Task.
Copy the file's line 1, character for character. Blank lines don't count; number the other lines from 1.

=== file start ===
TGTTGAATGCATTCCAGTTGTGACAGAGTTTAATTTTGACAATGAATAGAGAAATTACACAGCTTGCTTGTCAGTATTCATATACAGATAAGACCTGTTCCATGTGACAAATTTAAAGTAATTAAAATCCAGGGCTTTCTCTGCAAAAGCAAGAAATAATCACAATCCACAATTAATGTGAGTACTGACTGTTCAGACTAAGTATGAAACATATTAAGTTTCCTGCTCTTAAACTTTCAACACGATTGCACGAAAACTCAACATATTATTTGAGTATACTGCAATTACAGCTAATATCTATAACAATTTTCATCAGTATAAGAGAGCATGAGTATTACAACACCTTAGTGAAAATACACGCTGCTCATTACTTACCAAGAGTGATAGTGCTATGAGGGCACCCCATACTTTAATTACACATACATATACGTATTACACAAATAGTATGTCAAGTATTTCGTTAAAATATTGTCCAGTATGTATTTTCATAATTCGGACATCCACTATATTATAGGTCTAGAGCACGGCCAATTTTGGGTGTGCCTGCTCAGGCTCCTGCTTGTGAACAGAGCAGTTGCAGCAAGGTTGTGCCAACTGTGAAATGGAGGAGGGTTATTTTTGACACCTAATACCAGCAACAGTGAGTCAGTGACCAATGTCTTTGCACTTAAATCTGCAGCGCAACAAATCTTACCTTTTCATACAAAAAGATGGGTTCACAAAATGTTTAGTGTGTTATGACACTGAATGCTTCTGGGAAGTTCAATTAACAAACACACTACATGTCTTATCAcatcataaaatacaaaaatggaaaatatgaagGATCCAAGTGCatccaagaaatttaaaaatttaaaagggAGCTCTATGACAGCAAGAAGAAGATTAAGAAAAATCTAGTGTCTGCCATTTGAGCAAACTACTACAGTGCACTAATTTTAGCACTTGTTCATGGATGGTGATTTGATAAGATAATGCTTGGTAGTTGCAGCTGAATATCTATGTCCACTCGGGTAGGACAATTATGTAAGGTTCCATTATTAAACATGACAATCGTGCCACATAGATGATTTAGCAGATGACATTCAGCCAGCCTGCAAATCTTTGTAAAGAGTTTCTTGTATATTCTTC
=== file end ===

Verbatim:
TGTTGAATGCATTCCAGTTGTGACAGAGTTTAATTTTGACAATGAATAGAGAAATTACACAGCTTGCTTGTCAGTATTCATATACAGATAAGACCTGTTCCATGTGACAAATTTAAAGTAATTAAAATCCAGGGCTTTCTCTGCAAAAGCAAGAAATAATCACAATCCACAATTAATGTGAGTACTGACTGTTCAGACTAAGTATGAAACATATTAAGTTTCCTGCTCTTAAACTTTCAACACGATTGCACGAAAACTCAACATATTATTTGAGTATACTGCAATTACAGCTAATATCTATAACAATTTTCATCAGTATAAGAGAGCATGAGTATTACAACACCTTAGTGAAAATACACGCTGCTCATTACTTACCAAGAGTGATAGTGCTATGAGGGCACCCCATACTTTAATTACACATACATATACGTATTACACAAATAGTATGTCAAGTATTTCGTTAAAATATTGTCCAGTATGTATTTTCATAATTCGGACATCCACTATATTATAGGTCTAGAGCACGGCCAATTTTGGGTGTGCCTGCTCAGGCTCCTGCTTGTGAACAGAGCAGTTGCAGCAAGGTTGTGCCAACTGTGAAATGGAGGAGGGTTATTTTTGACACCTAATACCAGCAACAGTGAGTCAGTGACCAATGTCTTTGCACTTAAATCTGCAGCGCAACAAATCTTACCTTTTCATACAAAAAGATGGGTTCACAAAATGTTTAGTGTGTTATGACACTGAATGCTTCTGGGAAGTTCAATTAACAAACACACTACATGTCTTATCAcatcataaaatacaaaaatggaaaatatgaagGATCCAAGTGCatccaagaaatttaaaaatttaaaagggAGCTCTATGACAGCAAGAAGAAGATTAAGAAAAATCTAGTGTCTGCCATTTGAGCAAACTACTACAGTGCACTAATTTTAGCACTTGTTCATGGATGGTGATTTGATAAGATAATGCTTGGTAGTTGCAGCTGAATATCTATGTCCACTCGGGTAGGACAATTATGTAAGGTTCCATTATTAAACATGACAATCGTGCCACATAGATGATTTAGCAGATGACATTCAGCCAGCCTGCAAATCTTTGTAAAGAGTTTCTTGTATATTCTTC